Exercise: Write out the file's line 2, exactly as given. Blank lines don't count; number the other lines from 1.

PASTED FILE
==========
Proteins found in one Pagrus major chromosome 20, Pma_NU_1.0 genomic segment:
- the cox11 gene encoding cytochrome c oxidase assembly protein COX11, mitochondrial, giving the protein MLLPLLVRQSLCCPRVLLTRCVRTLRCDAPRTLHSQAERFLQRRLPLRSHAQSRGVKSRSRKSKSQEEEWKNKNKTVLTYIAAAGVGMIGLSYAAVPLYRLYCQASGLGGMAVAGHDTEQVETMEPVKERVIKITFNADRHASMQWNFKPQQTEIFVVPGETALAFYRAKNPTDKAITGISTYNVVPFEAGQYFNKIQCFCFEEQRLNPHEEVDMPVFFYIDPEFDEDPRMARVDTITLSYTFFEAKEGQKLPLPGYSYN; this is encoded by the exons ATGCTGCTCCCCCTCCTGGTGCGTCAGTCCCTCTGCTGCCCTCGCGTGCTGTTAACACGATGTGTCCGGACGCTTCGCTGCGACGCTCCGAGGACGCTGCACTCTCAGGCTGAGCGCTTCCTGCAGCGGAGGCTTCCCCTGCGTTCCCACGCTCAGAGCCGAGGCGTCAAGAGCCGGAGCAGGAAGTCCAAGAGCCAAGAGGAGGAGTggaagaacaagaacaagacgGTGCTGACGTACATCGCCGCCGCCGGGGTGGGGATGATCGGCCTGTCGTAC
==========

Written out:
- the cox11 gene encoding cytochrome c oxidase assembly protein COX11, mitochondrial, giving the protein MLLPLLVRQSLCCPRVLLTRCVRTLRCDAPRTLHSQAERFLQRRLPLRSHAQSRGVKSRSRKSKSQEEEWKNKNKTVLTYIAAAGVGMIGLSYAAVPLYRLYCQASGLGGMAVAGHDTEQVETMEPVKERVIKITFNADRHASMQWNFKPQQTEIFVVPGETALAFYRAKNPTDKAITGISTYNVVPFEAGQYFNKIQCFCFEEQRLNPHEEVDMPVFFYIDPEFDEDPRMARVDTITLSYTFFEAKEGQKLPLPGYSYN; this is encoded by the exons ATGCTGCTCCCCCTCCTGGTGCGTCAGTCCCTCTGCTGCCCTCGCGTGCTGTTAACACGATGTGTCCGGACGCTTCGCTGCGACGCTCCGAGGACGCTGCACTCTCAGGCTGAGCGCTTCCTGCAGCGGAGGCTTCCCCTGCGTTCCCACGCTCAGAGCCGAGGCGTCAAGAGCCGGAGCAGGAAGTCCAAGAGCCAAGAGGAGGAGTggaagaacaagaacaagacgGTGCTGACGTACATCGCCGCCGCCGGGGTGGGGATGATCGGCCTGTCGTAC